We know all of our neighbors by name and have a block party once a year. I take the bus to work and see more neighbors at the bus stop each day. My wife stays at home with our kids, but they can walk to some errands – post office, hair salon, bakery, grocery store, farmer’s market in the summer – and we can all walk to Mass. I discussed your post with my wife, and she also noted that she always sees moms she knows when she takes the kids to the library (10 minutes away) or to the “Pittsburgh Toy Lending Library” (a sort of indoor playground that’s 2 minutes away). My sister-in-law lives two blocks from us and sometimes drops in on her way home from work, which helps soften the blow of toddler meltdown time (5-7 pm in our house).

    We occasionally have other couples over – with and without their kids – but the nice thing about urban living is that it involves bumping into people in an unforced and unscheduled way as we go about our daily lives.

    The other nice thing is that it’s affordable: Pittsburgh is not New York! Co-housing and the “new urbanism” both seem to involve a developer cutting down a forest outside of town, building new houses, and marketing them to rich people. Actual urban living involves none of these fiscal or environmental costs. Our detached single-family house (4 bedrooms, 1800 square feet, backyard big enough for a swingset) cost $120K.

    I grew up in the suburbs and am not a holier-than-thou urbanite. But if isolation is a problem – and it is, especially in nameless new suburbs in places down South and out West – urban living can be the cure.

  10. foursure

    We have a study through our parish called “Renew, Why Catholic?” in which we meet for 1.5 hours/week for 6 consecutive weeks (Sundays at 4pm). We bring the kids and they play during the study, then we eat together as a group (5 families). It always ends up being about 4 hours total with all of the socializing. We’ve made good friends. It’s not work, but it’s good for the soul.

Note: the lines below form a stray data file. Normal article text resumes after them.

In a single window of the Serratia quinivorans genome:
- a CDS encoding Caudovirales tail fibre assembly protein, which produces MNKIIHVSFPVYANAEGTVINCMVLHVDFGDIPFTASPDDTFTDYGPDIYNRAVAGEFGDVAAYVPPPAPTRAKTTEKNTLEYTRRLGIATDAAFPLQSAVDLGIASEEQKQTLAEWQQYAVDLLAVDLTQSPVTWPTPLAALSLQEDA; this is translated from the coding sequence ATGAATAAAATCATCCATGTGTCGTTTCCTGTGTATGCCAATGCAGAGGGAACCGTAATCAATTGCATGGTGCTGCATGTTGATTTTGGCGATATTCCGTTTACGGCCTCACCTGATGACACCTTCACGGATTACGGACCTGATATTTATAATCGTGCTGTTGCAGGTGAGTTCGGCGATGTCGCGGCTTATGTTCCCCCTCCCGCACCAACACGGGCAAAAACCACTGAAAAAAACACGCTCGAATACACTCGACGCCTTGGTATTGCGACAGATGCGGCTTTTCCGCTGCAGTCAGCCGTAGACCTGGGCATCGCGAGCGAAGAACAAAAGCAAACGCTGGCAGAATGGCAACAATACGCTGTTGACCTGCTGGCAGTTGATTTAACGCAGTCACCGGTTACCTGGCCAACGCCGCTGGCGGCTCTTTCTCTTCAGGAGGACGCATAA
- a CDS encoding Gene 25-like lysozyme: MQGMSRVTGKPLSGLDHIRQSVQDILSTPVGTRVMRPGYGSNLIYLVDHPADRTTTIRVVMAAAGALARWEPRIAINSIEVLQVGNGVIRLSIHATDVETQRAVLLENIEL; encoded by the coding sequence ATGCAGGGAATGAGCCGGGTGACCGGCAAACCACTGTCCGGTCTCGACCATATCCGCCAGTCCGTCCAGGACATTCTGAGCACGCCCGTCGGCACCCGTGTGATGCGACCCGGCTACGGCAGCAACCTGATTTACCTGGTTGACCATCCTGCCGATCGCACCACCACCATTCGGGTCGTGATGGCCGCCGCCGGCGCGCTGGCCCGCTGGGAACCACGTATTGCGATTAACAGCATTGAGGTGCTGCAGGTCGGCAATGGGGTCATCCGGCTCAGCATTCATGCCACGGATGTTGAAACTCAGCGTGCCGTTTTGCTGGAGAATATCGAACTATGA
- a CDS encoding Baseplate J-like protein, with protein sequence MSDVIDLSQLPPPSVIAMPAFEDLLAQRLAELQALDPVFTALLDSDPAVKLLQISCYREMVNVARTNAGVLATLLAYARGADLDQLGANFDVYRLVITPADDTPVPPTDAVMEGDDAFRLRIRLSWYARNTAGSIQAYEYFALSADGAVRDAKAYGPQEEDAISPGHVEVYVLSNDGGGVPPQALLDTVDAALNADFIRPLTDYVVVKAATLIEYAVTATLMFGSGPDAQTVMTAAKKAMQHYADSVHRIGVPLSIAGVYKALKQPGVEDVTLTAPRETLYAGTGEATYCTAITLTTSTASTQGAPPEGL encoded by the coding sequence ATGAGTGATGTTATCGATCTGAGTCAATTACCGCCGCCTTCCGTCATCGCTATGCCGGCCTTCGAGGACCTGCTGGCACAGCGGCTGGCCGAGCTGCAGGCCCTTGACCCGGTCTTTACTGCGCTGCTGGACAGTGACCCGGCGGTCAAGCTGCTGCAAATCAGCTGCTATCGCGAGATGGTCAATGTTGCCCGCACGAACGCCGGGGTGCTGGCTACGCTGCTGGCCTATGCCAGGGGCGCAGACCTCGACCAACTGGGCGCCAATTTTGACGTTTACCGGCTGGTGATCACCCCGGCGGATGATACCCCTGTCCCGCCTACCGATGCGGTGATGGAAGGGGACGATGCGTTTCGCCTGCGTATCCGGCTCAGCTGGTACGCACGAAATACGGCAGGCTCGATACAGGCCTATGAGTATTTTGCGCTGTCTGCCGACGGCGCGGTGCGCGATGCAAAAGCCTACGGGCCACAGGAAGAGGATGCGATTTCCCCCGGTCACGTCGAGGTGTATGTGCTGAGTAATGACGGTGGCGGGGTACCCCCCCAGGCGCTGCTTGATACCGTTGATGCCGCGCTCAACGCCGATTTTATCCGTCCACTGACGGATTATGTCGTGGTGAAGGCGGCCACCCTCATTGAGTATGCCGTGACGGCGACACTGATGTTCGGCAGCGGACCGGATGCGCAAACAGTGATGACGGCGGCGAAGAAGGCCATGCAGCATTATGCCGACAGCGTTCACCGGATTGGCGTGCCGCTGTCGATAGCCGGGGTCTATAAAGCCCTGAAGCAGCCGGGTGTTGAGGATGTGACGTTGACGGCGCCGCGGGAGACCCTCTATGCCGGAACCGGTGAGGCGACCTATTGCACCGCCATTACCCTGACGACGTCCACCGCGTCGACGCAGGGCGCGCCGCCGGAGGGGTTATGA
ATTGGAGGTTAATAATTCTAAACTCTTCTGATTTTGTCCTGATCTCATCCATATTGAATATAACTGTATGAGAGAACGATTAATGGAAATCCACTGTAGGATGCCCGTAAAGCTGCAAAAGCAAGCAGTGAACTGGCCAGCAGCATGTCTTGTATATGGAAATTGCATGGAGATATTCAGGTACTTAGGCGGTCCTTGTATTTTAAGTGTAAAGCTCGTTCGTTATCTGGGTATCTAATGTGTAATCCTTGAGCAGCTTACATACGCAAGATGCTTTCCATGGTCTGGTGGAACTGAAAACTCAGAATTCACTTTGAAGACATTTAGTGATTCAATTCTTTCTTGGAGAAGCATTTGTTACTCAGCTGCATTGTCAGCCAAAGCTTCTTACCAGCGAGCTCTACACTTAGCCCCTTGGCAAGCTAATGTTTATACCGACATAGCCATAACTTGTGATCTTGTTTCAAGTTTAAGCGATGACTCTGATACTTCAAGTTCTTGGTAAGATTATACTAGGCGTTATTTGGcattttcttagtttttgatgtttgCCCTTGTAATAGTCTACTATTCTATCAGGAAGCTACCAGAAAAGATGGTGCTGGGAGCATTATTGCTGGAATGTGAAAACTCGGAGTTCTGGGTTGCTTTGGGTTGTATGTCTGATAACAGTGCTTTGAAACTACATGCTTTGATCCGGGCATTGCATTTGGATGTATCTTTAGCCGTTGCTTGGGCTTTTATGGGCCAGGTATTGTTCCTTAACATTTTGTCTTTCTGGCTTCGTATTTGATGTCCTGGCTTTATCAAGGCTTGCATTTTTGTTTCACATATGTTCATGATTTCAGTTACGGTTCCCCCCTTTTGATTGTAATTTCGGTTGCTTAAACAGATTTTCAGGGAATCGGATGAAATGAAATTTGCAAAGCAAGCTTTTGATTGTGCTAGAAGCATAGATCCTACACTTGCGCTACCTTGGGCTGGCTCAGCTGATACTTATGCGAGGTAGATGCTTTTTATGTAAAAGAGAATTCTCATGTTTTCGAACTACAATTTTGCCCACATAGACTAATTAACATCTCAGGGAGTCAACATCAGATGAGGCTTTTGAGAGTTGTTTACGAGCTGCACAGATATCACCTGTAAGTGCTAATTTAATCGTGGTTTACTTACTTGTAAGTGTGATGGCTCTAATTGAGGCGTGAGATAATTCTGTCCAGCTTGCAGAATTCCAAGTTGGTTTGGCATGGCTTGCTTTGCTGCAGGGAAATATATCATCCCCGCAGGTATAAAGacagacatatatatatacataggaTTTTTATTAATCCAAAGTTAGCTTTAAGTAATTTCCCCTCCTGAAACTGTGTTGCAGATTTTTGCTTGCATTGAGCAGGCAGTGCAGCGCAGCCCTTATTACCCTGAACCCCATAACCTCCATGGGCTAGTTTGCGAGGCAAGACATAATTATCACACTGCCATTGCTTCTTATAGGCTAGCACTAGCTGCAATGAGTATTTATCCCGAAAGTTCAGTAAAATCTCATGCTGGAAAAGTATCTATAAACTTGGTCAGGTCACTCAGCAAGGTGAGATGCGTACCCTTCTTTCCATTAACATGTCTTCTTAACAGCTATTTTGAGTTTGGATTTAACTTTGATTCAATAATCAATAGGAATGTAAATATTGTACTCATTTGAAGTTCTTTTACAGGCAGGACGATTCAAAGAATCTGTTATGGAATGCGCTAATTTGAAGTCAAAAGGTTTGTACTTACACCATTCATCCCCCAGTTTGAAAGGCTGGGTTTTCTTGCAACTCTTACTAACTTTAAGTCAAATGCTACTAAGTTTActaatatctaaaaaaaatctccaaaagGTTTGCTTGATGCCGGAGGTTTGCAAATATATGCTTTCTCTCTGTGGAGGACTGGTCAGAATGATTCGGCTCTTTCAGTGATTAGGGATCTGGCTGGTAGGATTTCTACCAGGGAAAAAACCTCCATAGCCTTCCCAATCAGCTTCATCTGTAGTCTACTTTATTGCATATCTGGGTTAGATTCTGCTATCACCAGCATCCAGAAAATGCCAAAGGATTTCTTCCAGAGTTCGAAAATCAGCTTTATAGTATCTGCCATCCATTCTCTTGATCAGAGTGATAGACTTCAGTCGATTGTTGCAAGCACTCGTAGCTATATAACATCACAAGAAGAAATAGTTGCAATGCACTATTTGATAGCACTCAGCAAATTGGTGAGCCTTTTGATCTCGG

11. Thia

    The super saturday idea is cool. I was thinking how nice it would be to have some friends close by and we could rotate deep cleaning. Go to house A one week, house B the next…do the major stuff…floors, windows etc or just help wherever it’s needed.

  12. Denise

    Two ideas–one is just meeting up with other moms or families for a walk to exercise. While it may not be “work” it is something we need to do to take care of ourselves, so I think either a carefree walk around the neighborhood or a more structured “mommy walk” program at the mall can be a great way to combine the need for work and socializing.

    I also had friends who swapped dinners 2x week. One mom made enough for both families (main dish only) for M&T and then delivered it over to the house, the other made for W &TH. They were on their own for the weekends. Now while they did this and then just swapped, it could also work to meet up at one house and cook and chat (and have the kids play)—or maybe even a big cooking session where you cook and froze a lot together.